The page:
Checkpoint blockers work best against so-called hot, or inflamed, tumors that have many mutations and attract T cells. Currently, PD-1 and PD-L1 drugs are approved for advanced melanoma, lymphoma, lung cancer, bladder cancer, head and neck cancer, and a few other types. Keytruda is approved for cancer anywhere in the body with a specific genetic feature known as high microsatellite instability. But checkpoint inhibitors do not work well against many other types of cancer, and even for responsive cancer types, they work for only a subset of patients.
Bispecific antibodies have two binding sites. One site attaches to a T cell and the other to a cancer cell, bringing the T cell close enough to attack the tumor. Blincyto (blinatumomab)—which its maker calls a “bispecific T-cell engager”—is an example of this type of therapy.
Oncolytic viruses are viruses that multiply in and kill cancer cells. These viruses, which can be naturally occurring or genetically engineered, can trigger immune responses, recruiting immune cells to attack and destroy infected cancer cells. Imlygic (talimogene laherparepvec), a genetically engineered herpesvirus, is an example of this type of therapy.
Therapeutic, or treatment, vaccines are designed to boost the immune system’s ability to recognize and attack cancer cells. These work differently than prophylactic, or preventive, vaccines such as those that protect against cancer-causing hepatitis B virus and human papillomavirus.
If checkpoint blockers work by taking the brakes off T cells, therapeutic vaccines are more like stepping on the accelerator. Therapeutic cancer vaccines generally work by training immune cells to recognize antigens, or markers expressed on tumors (sometimes called neoantigens).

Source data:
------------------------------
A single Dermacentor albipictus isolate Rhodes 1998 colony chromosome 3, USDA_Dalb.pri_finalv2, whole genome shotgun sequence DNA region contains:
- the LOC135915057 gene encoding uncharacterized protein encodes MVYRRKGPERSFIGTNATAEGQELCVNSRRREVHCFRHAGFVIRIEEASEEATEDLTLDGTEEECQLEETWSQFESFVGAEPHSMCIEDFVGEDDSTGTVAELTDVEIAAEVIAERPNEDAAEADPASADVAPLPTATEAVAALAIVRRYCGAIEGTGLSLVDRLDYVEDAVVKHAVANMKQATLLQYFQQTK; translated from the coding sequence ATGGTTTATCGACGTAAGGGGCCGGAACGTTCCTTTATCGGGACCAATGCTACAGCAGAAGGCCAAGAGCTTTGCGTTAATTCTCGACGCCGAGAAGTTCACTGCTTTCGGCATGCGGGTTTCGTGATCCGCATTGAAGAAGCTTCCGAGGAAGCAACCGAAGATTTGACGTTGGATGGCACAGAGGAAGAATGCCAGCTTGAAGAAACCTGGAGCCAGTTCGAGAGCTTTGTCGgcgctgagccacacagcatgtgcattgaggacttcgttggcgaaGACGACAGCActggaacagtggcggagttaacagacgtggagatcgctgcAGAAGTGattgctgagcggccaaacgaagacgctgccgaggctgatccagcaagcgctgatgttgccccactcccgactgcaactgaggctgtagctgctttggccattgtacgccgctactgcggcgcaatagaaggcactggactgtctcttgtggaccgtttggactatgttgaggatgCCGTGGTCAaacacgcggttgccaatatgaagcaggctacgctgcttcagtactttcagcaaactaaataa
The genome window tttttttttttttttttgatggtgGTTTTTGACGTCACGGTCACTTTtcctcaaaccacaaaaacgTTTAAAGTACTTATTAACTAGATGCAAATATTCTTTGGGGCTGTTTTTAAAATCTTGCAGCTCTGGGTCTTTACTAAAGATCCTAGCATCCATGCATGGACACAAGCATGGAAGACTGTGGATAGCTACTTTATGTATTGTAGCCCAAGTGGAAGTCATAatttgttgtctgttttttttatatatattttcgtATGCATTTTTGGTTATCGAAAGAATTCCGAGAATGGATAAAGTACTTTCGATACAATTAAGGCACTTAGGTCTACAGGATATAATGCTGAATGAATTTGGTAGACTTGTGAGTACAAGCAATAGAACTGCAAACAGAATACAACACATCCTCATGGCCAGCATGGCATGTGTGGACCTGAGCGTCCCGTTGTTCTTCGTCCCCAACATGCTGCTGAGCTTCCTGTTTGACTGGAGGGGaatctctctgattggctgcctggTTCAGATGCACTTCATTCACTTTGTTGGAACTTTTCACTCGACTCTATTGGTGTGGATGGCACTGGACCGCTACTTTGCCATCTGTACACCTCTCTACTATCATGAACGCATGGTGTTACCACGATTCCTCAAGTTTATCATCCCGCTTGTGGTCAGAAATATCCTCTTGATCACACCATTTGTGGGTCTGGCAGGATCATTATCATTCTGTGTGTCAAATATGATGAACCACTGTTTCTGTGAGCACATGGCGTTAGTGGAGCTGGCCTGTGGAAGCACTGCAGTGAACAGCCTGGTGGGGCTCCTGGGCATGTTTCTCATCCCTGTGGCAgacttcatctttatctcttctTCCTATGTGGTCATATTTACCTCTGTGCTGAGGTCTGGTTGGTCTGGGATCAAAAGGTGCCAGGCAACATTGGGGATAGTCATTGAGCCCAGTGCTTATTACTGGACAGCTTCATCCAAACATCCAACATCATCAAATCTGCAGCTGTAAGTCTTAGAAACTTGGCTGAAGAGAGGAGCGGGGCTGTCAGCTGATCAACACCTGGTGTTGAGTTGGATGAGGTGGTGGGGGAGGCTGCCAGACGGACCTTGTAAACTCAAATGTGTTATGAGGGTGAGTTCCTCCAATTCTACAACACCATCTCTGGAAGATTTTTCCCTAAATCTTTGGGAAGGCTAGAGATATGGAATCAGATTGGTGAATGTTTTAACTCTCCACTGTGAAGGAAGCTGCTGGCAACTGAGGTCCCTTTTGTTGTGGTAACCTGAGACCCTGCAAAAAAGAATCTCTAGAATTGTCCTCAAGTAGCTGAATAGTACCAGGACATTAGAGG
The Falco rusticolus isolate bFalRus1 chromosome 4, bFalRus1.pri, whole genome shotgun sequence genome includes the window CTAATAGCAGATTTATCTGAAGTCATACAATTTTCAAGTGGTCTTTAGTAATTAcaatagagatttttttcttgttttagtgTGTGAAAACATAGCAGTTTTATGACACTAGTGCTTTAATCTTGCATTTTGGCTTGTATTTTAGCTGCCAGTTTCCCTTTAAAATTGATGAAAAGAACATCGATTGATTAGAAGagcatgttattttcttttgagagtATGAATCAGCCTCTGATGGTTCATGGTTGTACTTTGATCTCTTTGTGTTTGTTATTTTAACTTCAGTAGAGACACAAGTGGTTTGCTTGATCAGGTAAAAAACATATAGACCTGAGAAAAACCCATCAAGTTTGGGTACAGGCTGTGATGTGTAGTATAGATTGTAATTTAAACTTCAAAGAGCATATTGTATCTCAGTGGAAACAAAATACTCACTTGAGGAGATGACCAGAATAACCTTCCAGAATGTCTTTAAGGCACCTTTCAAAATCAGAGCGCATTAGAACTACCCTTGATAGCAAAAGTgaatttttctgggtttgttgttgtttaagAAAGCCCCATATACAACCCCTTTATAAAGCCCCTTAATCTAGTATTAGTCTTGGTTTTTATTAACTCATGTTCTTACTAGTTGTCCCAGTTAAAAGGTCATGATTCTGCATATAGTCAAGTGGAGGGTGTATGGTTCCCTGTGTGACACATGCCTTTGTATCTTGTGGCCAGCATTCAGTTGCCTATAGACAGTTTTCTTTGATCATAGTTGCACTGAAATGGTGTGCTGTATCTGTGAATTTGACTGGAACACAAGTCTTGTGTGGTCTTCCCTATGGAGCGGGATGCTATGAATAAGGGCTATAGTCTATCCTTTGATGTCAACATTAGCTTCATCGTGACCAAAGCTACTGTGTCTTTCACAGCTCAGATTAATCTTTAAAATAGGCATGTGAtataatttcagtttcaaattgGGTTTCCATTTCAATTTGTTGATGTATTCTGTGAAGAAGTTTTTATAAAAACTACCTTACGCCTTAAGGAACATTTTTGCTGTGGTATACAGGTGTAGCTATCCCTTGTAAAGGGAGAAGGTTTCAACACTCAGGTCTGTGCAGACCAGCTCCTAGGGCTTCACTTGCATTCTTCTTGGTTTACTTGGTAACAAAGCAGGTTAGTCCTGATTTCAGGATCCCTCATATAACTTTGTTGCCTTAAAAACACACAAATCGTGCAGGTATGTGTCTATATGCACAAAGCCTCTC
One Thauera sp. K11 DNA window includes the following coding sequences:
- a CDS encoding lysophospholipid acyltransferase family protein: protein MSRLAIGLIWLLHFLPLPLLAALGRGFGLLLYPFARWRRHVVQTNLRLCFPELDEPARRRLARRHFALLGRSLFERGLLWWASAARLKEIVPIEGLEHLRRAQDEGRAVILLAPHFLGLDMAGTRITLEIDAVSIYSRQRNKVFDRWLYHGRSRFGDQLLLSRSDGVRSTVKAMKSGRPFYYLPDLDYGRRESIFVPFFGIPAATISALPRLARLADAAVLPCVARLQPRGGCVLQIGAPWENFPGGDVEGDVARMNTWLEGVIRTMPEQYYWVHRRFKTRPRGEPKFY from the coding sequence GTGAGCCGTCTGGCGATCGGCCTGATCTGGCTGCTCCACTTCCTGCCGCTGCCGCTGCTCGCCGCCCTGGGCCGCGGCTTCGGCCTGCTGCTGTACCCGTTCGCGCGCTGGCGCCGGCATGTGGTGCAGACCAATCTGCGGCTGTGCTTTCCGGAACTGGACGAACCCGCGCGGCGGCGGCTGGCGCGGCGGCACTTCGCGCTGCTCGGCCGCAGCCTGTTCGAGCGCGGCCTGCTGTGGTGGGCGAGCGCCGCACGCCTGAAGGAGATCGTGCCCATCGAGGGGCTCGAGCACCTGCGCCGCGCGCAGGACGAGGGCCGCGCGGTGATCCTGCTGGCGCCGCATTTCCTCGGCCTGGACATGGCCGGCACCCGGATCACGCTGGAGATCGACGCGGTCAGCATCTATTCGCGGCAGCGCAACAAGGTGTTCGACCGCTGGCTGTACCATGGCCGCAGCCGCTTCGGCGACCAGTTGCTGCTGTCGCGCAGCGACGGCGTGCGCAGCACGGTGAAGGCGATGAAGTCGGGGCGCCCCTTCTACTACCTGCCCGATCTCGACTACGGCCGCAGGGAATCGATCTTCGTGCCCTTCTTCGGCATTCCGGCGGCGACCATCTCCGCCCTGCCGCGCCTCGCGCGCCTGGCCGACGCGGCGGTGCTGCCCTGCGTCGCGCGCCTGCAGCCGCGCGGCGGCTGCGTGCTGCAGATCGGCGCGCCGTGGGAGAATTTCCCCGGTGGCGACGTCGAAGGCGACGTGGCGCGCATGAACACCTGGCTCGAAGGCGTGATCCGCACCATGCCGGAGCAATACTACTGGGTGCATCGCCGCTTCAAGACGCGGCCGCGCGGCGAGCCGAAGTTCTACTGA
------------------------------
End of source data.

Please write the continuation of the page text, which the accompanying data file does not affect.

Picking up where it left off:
One approach uses killed cancer cells or antigens commonly found on a particular tumor type to encourage the immune system to produce antibodies against the tumor. These antigens are often administered with adjuvants, substances that boost immune response. In another approach, scientists create personalized vaccines that work against the specific set of neoantigens expressed on an individual tumor.
The Provenge (sipuleucel-T) prostate cancer vaccine works by removing a sample of dendritic cells—a type of immune cell that presents antigens to T cells—exposing them to a common prostate tumor antigen in a lab and then returning them to the patient. An experimental breast cancer vaccine takes a similar approach using the HER2 protein expressed by some breast tumors.